phaeomelanin and trichochrome (Figure 2). Melanins are pigments that can be found

    in living organisms ranging from bacteria, plants, to mammals. Since tyrosinase

    catalyzes the initial steps of this conversion, it is regarded as the key enzyme in the

    melanin biosynthesis pathway (Sanchez-Ferrer, Rodriguez-Lopez et al. 1995).

    o-Quinones and their derivatives such as melanin play important roles in the survival

    of organisms. In mammals, melanin is mostly found in the skin, where it functions in

    the photoprotection against UV radiation. In insects, o-quinones are components of

    the protection system against pathogenic microorganisms and they are involved in the

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    hardening of cuticle, while in cephalopods o-quinones are the major components of

    the defensive ink spray. Plants employ o-quinones in modifying and hardening the

    protective exterior layer of, for instance, seed envelopes and as an agent against

    invasive organisms. The latter function also occurs in fruits and potato, and in the

    fruit bodies of fungi. These examples address the function of tyrosinase to be

    associated with stress responses to the environment (Land, Ramsden et al. 2004).

    Figure 2. Melanin biosynthesis pathway adapted from Sanchez-Ferrer et al. (1995).

    2. Mushroom tyrosinase The first report on tyrosinase activity was the observation by Schönbein in 1856 of

    the occurrence of aerobic oxidation in mushroom (Whitaker 1993). However,

    attempts to isolate and purify mushroom tyrosinase were only started decades later

    (Keilin and Mann 1938). To date, purification of the enzyme directly from mushroom

    fruit bodies remains a difficult task because of contamination by endogenous

    phenolic substrates and the presence of many tyrosinase isoforms (Jolivet, Arpin et

    al. 1998). Even in recent years, partially purified enzyme is still employed for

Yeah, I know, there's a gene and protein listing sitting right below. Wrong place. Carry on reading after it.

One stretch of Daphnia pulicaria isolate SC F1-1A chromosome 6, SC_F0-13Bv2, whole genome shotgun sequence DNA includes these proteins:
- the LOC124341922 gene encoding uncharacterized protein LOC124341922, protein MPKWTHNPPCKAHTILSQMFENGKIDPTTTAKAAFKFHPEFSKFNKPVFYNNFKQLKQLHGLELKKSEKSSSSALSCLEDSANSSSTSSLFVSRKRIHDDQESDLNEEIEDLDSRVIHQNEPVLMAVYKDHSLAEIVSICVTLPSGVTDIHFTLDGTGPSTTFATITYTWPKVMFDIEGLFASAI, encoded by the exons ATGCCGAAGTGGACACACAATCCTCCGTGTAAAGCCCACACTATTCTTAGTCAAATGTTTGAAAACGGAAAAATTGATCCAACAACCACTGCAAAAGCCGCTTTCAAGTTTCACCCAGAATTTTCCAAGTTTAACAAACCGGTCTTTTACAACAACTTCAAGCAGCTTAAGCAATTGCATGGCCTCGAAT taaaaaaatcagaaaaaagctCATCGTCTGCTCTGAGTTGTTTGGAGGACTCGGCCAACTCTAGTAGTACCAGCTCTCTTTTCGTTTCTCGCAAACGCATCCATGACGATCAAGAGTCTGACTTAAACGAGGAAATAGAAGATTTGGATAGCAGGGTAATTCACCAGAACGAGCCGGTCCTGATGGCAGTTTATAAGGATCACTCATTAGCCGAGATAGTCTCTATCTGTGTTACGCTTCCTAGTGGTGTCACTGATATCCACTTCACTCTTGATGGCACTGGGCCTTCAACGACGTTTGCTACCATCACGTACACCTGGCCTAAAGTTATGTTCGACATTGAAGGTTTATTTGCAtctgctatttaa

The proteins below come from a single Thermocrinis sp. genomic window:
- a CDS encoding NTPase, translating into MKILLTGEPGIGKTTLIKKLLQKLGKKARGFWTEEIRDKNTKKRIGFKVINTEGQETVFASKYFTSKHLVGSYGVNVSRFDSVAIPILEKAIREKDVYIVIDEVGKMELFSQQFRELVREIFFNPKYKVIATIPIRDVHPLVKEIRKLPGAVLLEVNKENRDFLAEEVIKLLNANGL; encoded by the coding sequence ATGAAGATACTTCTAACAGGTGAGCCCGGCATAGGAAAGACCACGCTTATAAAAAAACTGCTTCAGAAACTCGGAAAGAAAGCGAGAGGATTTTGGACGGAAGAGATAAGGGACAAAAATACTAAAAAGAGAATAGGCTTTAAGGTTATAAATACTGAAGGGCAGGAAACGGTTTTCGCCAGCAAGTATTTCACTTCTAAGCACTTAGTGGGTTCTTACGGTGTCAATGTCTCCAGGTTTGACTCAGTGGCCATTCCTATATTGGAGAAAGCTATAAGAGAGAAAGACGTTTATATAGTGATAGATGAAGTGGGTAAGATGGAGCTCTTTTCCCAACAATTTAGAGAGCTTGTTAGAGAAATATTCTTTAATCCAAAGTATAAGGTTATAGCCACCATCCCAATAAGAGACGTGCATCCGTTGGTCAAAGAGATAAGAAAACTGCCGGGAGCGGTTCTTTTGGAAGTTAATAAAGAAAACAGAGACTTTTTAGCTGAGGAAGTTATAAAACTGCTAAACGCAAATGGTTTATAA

biochemical studies (Gouzi and Benmansour 2007), which presents considerable

    limitations as to the interpretation of findings (Flurkey, Cooksey et al. 2008).

    Therefore, the use of commercially available mushroom tyrosinase, with known

    enzyme activity, is often preferred.

    Commercial mushroom tyrosinase is often employed in the search for inhibitors that

    can be used for the treatment of skin disorders associated with melanin, or as

    additives in cosmetics for skin whitening effects (Seo, Sharma et al. 2003; Chang

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    2009). It is also routinely employed in studying the application of the enzyme as a

    food additive or as an element in detection systems of phenolic compounds in

    wastewater (Solna, Sapelnikova et al. 2005; de Faria, Moure et al. 2007). The

    commercial enzyme is however usually used without any auxiliary purification,

    although it has been reported that impurities might have effects on enzyme activity

    and inhibition (Rescigno, Zucca et al. 2007; Flurkey, Cooksey et al. 2008). The

    unpurified commercial enzyme has even been used to study changes in secondary

    structure content of the enzyme upon treatment with SDS (Karbassi, Haghbeen et al.

    2003). The results of such latter studies should clearly be taken with considerable


    2.1 Molecular characteristics of mushroom tyrosinase

    2.1.1 Size and quaternary structure assembly

    Detailed molecular studies require purified enzyme material. Starting from

    commercially available mushroom powder, a heterotetrameric tyrosinase species with

    a molecular mass of 120 kDa could be obtained after a single gel filtration

    purification step (Schurink, van Berkel et al. 2007). This reported molecular mass of

    the purified tyrosinase was in agreement with that reported by others, be it

    determined by moving boundary electrophoresis (Mallette and Dawson 1949),

    analytical centrifugation (